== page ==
These dog whistles eventually became more explicit appeals to white grievance politics. During the February 14 episode of Jesse Watters Primetime, host Jesse Watters questioned Environmental Protection Agency Director Michael Regan’s knowledge “about the environment,” asking, “Is this his idea of fighting environmental racism? Spilling toxic chemicals on poor white people in Ohio?” On the February 14 episode of Tucker Carlson Tonight, Carlson asserted that if the derailment had occurred in “the favored cities of Philadelphia and Detroit" there would have been a more robust federal response. “But it happened to the poor, benighted town of East Palestine, Ohio, whose people are forgotten and, in the view of the people who lead this country, forgettable.”
Fox News is unwilling and unable to hold powerful corporations and industries accountable. As a poor substitute, the network pushes divisive, racial grievance narratives that erode consensus around good governance instead of building it. Chris Hayes explained the hows and whys of this tactic in detail during the February 14 episode of his MSNBC show All In.
Fox News feints toward white working class concerns while carrying water for the industries poisoning these communities’ air, land, and water
Fox News has a history of weaponizing climate and environmental disasters. Whether it's wildfires, tornadoes, heat waves, or hurricanes, the network will take nearly any opportunity to downplay, distract, or discredit climate science and the need for urgent climate action. It also picks and chooses which environmental disasters are worthy of coverage. Although the derailment story’s amplification by conservative influencers likely contributed to the network’s decision to ramp up its coverage, Fox felt no similar urgency to cover the ongoing water crisis in Jackson, Mississippi.
The truth that Fox News is desperate to hide from its viewers is that industrial explosions, leaks, and spills have caused disproportionate harm to low-income communities and communities of color across the country. Not only do more than 25 million people live within a mile of a crude-by-rail route, but a study produced by the organizations Coming Clean, The Environmental Justice Health Alliance for Chemical Policy Reform, and the Campaign for Healthier Solutions also found:
People living nearest to these high-risk chemical facilities (known as the fenceline areas or zones), and the businesses, schools, and hospitals in these areas, are especially at risk from disasters. They are at greatest risk of immediate death or injury, are likely to be exposed to the highest level of toxic chemicals released, and have the least amount of time to evacuate or otherwise protect themselves.
Fox News has repeatedly mocked the climate and environmental justice demands of vulnerable communities and even celebrated the Supreme Court’s decision in West Virginia v. EPA, which severely curtailed the EPA’s ability to regulate greenhouse gasses and could potentially erode protections for marginalized people.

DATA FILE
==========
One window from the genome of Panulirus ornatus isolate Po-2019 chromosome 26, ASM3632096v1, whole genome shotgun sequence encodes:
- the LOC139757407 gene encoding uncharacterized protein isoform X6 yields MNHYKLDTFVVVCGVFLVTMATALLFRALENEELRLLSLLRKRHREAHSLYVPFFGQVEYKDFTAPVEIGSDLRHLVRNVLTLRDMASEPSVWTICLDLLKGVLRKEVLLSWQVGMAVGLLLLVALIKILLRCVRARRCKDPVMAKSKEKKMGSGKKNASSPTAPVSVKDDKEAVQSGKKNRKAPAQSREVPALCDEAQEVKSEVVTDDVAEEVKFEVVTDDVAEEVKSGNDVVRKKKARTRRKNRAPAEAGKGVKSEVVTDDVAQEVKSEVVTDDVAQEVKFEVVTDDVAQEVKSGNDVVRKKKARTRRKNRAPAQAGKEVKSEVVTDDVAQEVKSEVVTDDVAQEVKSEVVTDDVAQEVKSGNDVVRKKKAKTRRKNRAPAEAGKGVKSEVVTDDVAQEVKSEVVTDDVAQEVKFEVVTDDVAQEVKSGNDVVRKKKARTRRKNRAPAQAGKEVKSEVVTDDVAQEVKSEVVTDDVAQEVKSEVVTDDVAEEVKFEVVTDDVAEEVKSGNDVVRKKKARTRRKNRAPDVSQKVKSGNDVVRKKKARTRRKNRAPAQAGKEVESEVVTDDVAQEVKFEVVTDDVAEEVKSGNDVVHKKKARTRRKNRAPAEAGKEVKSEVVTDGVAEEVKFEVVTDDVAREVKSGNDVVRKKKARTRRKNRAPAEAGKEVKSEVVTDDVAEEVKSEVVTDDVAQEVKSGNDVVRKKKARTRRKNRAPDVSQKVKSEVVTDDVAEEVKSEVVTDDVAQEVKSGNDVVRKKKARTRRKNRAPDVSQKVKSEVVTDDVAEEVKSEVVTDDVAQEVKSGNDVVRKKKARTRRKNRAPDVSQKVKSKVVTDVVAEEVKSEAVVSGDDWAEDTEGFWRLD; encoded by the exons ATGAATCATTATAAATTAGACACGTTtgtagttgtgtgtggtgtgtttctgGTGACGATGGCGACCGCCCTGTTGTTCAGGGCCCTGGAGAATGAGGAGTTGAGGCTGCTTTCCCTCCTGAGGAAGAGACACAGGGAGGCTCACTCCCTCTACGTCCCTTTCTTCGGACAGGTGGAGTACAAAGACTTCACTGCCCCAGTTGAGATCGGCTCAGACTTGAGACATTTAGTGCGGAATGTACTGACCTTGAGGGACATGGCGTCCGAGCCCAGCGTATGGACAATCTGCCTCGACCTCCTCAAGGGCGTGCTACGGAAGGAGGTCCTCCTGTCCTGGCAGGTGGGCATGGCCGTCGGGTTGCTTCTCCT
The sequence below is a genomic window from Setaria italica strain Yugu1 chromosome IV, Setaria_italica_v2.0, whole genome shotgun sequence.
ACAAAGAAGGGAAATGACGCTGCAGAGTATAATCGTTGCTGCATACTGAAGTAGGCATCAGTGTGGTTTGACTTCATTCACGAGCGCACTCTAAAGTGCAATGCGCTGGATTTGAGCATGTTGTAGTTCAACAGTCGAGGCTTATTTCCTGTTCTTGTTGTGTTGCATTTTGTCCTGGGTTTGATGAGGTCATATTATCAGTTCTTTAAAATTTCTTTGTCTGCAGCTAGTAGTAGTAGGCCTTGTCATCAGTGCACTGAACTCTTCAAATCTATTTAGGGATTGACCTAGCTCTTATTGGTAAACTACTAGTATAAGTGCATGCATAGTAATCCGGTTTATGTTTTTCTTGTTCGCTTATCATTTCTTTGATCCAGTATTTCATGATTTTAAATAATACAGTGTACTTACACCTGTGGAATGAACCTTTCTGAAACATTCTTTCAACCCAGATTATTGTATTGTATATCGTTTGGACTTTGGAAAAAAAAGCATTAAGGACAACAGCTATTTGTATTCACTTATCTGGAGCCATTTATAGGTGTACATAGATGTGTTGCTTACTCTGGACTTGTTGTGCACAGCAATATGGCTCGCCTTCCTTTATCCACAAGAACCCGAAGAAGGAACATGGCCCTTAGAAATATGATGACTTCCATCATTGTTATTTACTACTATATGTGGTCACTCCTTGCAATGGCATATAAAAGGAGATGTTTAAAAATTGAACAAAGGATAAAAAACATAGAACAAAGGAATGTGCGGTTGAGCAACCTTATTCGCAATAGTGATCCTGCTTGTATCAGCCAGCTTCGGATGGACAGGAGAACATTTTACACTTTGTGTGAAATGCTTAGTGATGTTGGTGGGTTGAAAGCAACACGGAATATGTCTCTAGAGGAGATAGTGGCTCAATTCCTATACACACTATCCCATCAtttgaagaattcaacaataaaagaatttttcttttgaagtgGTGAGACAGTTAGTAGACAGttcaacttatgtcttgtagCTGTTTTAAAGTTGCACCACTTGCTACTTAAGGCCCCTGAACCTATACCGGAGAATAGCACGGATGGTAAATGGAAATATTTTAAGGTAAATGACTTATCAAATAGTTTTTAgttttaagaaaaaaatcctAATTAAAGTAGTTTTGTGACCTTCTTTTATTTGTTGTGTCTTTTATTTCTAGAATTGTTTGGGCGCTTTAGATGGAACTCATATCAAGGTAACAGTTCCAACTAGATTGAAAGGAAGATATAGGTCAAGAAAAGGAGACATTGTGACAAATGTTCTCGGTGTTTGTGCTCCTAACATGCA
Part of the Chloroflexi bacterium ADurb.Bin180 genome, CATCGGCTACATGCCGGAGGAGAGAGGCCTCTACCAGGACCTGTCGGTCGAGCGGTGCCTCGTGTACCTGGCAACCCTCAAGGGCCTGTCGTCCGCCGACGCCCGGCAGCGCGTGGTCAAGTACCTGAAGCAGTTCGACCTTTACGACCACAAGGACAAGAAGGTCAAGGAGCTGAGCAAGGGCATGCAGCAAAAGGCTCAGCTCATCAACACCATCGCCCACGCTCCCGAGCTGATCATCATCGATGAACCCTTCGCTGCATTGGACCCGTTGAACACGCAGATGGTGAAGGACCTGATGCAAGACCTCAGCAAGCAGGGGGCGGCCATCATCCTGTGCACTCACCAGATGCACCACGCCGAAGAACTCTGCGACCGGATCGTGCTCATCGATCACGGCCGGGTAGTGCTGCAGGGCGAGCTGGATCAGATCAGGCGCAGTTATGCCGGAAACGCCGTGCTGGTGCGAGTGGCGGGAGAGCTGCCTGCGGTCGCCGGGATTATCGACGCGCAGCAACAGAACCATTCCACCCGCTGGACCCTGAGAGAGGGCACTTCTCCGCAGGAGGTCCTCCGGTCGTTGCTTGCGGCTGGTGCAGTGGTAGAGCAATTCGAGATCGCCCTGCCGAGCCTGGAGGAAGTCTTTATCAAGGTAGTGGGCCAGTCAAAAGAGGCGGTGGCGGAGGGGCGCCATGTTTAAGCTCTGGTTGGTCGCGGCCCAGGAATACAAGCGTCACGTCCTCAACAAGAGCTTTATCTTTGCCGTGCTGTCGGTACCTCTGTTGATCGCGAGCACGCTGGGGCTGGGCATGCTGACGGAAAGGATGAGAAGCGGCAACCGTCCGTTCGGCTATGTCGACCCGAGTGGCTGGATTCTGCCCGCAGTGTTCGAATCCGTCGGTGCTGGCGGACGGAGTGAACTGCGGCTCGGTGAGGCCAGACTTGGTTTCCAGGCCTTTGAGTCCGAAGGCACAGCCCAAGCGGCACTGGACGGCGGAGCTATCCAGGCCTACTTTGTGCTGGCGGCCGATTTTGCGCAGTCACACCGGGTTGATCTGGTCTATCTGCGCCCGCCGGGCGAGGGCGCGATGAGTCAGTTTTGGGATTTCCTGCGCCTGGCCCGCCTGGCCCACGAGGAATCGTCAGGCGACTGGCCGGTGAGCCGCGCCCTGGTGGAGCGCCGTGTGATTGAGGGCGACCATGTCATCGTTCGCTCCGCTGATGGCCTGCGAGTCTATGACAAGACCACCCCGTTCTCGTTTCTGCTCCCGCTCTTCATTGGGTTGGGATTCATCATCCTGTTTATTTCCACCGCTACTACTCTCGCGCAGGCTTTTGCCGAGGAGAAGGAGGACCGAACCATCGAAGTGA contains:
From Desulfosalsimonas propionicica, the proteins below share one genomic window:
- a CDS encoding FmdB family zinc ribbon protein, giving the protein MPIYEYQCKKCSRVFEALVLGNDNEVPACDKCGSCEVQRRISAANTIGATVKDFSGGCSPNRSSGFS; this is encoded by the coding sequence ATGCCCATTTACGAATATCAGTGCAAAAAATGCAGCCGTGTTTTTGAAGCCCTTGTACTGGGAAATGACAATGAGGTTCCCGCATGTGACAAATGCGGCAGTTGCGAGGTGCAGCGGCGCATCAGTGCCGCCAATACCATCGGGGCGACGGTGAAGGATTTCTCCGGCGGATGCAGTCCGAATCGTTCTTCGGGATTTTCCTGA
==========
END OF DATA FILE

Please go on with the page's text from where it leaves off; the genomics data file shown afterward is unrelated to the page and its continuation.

Fox News’ performative outrage at the foreseeable and preventable derailment in Ohio, which could cause dramatic environmental harms throughout the region, belies the network’s lack of interest in holding the industries polluting the air, land, and water of communities such as East Palestine accountable. It has repeatedly carried water for the fossil fuel industry, which is primarily driving the climate crisis, demanded an increase in dangerous fossil fuel infrastructure, and supported calls to deregulate hazardous industries that have harmed the health and wellbeing of communities across the country.
East Palestine is an environmental catastrophe, and many public and corporate officials are culpable. But Fox News has no interest in genuinely demanding accountability from the powerful interests that prioritize profit over the safety and well-being of everyone else. Instead, Fox will continue to wield this tragedy to advance its harmful political goals until it is no longer useful to the network’s deranged politics. Even as the fossil fuel industry degrades the air, land, and water of millions of Americans of all races every day, you'll never hear Fox mount a substantive critique of its actions.
Despite the network’s pitiful attempts at division, climate and environmental activists want a healthy and thriving environment for everyone. As former EPA senior adviser for environmental justice and community revitalization Mustafa Santiago Ali told ABC News Live, “We’ve got to do a better job of helping people to understand what’s literally moving through their backyard, in many instances, through their communities, because we’re creating these ‘sacrifice zones’ with these vulnerable communities. So we know who the communities are, and the reason that they get often ignored -- it’s because they are lower-wealth white communities, or Black and Brown and Indigenous communities, and the rural communities in many instances.”